That was my reaction to Johann Hari's Lost Connections. In a world of health-insurance companies, Big Pharma and connection gone wild, Lost Connections emerged to point out that depression isn't all in our heads and to be remedied by pills.
The book came out last year, and I responded to it spectacularly and blogged about it on Easter 2018. The main point of Lost Connections: Uncovering the Real Causes of Depression — and the Unexpected Solutions is that the real causes of depression are more cultural and external than with the conventional thinking with an individual's chemical imbalance.
The lost connections that lead to depression are a disconnection from 1) meaningful work, 2) other people, 3) meaningful values, 4) childhood trauma, 5) status and respect, 6) nature and 7) a hopeful and secure future.
Living a well-rounded life is a work in progress. Since I read Lost Connections, I have tried to improve these seven connections. For me, the surprising one that I didn't realize I needed help was nature. As a self-pronounced city boy, y'know kind of like Thurston Moore from Sonic Youth, I have connected with nature more, and that does actually help me feel better.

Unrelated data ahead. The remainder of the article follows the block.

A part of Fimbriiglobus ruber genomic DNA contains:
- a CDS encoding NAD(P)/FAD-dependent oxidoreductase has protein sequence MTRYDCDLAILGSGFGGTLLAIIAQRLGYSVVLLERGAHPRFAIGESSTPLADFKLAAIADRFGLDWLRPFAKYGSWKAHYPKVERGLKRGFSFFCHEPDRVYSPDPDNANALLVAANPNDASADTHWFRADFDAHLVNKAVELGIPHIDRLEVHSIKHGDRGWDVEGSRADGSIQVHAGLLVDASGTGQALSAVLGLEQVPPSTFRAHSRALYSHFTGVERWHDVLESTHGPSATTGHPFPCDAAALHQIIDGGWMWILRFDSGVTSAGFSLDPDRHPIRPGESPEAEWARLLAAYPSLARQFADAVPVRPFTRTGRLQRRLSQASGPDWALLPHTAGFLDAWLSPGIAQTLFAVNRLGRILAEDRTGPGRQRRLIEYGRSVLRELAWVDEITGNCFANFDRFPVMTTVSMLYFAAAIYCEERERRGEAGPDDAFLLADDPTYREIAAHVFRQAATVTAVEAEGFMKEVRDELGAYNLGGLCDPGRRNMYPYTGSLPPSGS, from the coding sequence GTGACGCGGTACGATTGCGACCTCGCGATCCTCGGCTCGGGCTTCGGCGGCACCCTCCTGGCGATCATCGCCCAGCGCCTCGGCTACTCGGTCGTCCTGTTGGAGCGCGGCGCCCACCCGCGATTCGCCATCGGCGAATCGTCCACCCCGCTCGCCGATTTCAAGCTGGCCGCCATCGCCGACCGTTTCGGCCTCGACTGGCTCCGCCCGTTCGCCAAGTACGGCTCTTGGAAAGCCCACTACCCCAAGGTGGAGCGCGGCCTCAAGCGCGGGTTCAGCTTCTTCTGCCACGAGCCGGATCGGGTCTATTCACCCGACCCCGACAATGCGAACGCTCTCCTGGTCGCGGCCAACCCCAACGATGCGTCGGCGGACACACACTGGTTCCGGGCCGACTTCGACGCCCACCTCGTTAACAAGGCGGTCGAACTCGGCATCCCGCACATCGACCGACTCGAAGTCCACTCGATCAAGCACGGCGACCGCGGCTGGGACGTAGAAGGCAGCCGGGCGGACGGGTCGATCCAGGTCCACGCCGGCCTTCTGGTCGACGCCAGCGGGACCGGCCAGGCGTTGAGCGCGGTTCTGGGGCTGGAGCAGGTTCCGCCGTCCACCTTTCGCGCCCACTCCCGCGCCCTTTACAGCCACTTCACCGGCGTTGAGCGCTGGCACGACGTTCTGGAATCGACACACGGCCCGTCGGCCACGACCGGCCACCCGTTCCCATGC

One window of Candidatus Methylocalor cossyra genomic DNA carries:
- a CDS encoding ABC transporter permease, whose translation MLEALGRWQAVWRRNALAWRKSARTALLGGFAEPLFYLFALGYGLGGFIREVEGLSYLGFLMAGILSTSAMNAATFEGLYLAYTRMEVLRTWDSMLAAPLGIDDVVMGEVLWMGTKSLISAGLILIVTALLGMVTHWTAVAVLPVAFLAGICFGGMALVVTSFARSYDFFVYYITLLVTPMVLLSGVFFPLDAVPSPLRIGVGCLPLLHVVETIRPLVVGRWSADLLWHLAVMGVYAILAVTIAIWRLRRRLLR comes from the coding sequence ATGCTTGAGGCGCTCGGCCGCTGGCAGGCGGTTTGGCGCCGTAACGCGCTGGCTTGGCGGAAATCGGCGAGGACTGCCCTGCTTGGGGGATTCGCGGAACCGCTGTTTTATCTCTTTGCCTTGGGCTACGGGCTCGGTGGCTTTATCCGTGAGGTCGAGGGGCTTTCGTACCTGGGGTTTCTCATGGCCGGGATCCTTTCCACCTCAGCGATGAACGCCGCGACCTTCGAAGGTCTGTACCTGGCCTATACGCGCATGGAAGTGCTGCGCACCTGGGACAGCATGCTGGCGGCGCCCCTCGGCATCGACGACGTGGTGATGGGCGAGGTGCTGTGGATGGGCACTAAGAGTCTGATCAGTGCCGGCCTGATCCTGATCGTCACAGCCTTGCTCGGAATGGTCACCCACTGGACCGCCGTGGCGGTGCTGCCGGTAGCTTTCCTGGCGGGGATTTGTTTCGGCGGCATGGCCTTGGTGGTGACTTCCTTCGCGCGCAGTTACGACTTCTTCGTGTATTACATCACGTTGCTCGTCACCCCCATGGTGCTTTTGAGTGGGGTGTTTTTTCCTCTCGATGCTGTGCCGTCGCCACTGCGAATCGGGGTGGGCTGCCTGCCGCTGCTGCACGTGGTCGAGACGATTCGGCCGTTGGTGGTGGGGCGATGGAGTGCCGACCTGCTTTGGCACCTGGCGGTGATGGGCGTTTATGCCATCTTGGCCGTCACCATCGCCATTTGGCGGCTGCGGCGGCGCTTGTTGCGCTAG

One thing I love about Lost Connections is that it offers ideas and solutions and is not just an indictment of Big Pharma, which needs to be indicted — literally, although we can just do that to specific companies. I see the new tobacco companies are now Big Pharma, Big Tech and politics. The three are serving up fear, anxiety, sickness and death of the body, soul or brain. Sadly, this is not hyperbole.
This is where I get upset about what I have seen with a few friends who have gone down the rabbit hole of meds, even though it was borderline if they should have been prescribed any in the first place. Once the meds start, it can be extremely difficult to stop.
The United States has become a fantasyland of sorts with many "connected" through artificial means, like the phone, as opposed to actually being connected. A lot of what we perceive as connections are not connections. I am inspired by Hari to seek genuine connections in my life, and when those happen, I feel more alive and human.
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